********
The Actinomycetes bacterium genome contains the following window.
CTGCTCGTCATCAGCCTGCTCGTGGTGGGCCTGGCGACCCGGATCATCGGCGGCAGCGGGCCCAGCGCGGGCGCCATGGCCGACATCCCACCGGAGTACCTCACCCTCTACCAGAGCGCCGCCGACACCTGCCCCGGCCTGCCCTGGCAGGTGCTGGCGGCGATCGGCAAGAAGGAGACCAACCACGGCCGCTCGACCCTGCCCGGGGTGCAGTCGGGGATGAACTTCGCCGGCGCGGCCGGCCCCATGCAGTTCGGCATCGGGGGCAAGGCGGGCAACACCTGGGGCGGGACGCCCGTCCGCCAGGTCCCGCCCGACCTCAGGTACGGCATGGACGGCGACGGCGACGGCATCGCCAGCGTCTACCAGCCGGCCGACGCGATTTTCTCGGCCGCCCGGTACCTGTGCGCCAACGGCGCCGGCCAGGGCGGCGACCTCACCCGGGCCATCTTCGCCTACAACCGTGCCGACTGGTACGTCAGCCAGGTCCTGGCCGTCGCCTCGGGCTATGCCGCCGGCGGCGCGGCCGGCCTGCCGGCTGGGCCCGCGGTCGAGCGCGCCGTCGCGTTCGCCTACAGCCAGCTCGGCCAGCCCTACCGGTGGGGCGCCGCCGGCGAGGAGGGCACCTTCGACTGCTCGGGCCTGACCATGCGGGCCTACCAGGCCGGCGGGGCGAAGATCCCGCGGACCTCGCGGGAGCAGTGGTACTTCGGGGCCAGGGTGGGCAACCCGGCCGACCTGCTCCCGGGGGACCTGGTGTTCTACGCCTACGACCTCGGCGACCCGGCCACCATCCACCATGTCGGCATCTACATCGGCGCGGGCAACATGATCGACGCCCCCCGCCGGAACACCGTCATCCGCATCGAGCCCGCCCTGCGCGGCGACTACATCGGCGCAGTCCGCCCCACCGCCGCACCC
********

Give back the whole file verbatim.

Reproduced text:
The Actinomycetes bacterium genome contains the following window.
CTGCTCGTCATCAGCCTGCTCGTGGTGGGCCTGGCGACCCGGATCATCGGCGGCAGCGGGCCCAGCGCGGGCGCCATGGCCGACATCCCACCGGAGTACCTCACCCTCTACCAGAGCGCCGCCGACACCTGCCCCGGCCTGCCCTGGCAGGTGCTGGCGGCGATCGGCAAGAAGGAGACCAACCACGGCCGCTCGACCCTGCCCGGGGTGCAGTCGGGGATGAACTTCGCCGGCGCGGCCGGCCCCATGCAGTTCGGCATCGGGGGCAAGGCGGGCAACACCTGGGGCGGGACGCCCGTCCGCCAGGTCCCGCCCGACCTCAGGTACGGCATGGACGGCGACGGCGACGGCATCGCCAGCGTCTACCAGCCGGCCGACGCGATTTTCTCGGCCGCCCGGTACCTGTGCGCCAACGGCGCCGGCCAGGGCGGCGACCTCACCCGGGCCATCTTCGCCTACAACCGTGCCGACTGGTACGTCAGCCAGGTCCTGGCCGTCGCCTCGGGCTATGCCGCCGGCGGCGCGGCCGGCCTGCCGGCTGGGCCCGCGGTCGAGCGCGCCGTCGCGTTCGCCTACAGCCAGCTCGGCCAGCCCTACCGGTGGGGCGCCGCCGGCGAGGAGGGCACCTTCGACTGCTCGGGCCTGACCATGCGGGCCTACCAGGCCGGCGGGGCGAAGATCCCGCGGACCTCGCGGGAGCAGTGGTACTTCGGGGCCAGGGTGGGCAACCCGGCCGACCTGCTCCCGGGGGACCTGGTGTTCTACGCCTACGACCTCGGCGACCCGGCCACCATCCACCATGTCGGCATCTACATCGGCGCGGGCAACATGATCGACGCCCCCCGCCGGAACACCGTCATCCGCATCGAGCCCGCCCTGCGCGGCGACTACATCGGCGCAGTCCGCCCCACCGCCGCACCC